Friday, June 12, 2020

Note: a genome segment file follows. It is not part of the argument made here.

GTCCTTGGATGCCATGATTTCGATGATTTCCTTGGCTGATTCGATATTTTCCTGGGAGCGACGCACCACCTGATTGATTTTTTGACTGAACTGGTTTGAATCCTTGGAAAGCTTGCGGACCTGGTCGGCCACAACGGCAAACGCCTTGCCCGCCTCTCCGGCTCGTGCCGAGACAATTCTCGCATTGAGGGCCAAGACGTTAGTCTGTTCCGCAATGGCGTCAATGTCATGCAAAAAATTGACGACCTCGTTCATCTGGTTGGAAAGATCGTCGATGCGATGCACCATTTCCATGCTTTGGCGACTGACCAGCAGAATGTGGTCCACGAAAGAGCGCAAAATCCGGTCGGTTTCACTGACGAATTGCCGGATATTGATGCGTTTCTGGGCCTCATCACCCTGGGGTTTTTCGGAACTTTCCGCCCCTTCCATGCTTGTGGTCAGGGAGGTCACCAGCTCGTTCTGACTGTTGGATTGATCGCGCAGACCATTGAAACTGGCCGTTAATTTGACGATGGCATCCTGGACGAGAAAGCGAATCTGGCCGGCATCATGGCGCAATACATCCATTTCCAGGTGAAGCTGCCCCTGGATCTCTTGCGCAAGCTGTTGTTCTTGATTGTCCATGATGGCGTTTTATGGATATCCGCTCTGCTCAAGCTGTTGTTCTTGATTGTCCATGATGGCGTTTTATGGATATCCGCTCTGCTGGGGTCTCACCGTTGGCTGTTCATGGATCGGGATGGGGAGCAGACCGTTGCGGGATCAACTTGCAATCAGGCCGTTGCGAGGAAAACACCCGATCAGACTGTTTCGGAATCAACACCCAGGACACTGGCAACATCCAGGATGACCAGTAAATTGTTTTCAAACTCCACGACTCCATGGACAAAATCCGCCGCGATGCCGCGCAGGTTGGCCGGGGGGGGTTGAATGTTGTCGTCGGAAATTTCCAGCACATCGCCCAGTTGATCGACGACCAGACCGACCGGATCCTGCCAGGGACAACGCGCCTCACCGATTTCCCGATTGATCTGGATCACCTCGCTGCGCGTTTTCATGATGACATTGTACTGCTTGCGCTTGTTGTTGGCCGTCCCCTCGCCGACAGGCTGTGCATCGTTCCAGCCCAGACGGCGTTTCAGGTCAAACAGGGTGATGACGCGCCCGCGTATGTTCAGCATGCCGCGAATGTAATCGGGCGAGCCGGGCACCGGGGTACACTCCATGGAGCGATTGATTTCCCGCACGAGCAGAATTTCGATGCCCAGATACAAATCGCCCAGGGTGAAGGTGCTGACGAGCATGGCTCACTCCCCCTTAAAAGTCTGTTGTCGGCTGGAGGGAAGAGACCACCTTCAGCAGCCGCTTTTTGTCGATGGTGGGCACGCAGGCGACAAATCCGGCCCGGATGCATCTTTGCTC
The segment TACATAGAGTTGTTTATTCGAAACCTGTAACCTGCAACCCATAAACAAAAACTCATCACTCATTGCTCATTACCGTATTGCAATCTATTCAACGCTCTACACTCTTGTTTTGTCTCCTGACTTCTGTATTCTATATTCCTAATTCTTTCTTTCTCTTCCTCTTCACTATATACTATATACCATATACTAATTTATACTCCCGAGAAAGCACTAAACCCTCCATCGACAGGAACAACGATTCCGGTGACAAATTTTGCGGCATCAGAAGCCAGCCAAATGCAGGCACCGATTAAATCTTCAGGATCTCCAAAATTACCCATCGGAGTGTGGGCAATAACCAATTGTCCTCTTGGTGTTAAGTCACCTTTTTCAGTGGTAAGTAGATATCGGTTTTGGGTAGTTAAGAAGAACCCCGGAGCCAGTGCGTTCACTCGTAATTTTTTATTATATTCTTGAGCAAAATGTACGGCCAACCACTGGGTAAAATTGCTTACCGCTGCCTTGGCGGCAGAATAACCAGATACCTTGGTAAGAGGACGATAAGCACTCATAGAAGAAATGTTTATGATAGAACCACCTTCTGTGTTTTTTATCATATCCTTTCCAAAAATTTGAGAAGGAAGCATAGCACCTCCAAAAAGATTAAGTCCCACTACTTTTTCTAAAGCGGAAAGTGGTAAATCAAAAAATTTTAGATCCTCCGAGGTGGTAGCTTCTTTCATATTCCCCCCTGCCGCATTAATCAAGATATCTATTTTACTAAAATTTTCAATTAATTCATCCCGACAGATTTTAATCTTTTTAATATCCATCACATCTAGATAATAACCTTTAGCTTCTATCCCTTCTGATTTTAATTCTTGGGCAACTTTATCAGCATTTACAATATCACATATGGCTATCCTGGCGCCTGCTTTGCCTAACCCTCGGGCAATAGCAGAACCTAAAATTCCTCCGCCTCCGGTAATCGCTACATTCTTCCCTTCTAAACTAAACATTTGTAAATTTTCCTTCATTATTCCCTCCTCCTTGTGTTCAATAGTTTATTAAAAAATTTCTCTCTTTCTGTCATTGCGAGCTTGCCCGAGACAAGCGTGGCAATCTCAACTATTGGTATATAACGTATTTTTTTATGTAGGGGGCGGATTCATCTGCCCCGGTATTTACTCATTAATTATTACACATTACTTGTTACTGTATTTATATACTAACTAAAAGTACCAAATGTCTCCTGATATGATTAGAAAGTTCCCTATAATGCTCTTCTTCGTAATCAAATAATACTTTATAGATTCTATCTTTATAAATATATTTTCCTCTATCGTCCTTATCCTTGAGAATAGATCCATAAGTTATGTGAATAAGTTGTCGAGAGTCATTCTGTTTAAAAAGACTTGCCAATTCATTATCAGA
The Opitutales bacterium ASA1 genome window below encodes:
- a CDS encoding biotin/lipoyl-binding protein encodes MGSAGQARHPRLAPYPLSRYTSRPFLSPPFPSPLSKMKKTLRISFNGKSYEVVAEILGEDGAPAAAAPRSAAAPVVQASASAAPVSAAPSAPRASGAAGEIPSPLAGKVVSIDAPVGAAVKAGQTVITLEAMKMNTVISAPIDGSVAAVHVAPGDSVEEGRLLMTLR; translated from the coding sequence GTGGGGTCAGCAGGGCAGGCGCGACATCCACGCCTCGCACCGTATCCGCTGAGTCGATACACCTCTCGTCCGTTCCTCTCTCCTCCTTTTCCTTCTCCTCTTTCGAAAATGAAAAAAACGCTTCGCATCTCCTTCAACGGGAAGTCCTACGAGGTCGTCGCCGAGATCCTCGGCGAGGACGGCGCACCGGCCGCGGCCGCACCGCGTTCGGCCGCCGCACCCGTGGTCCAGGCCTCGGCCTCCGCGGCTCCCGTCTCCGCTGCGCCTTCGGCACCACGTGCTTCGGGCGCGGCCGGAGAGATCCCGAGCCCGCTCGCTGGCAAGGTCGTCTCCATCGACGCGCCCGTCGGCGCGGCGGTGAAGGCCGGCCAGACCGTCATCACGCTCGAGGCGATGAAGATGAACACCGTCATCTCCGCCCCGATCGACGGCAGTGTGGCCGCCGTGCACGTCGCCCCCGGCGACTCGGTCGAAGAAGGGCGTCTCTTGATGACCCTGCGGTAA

How to Leverage an HBS Education The Story of LeverEdge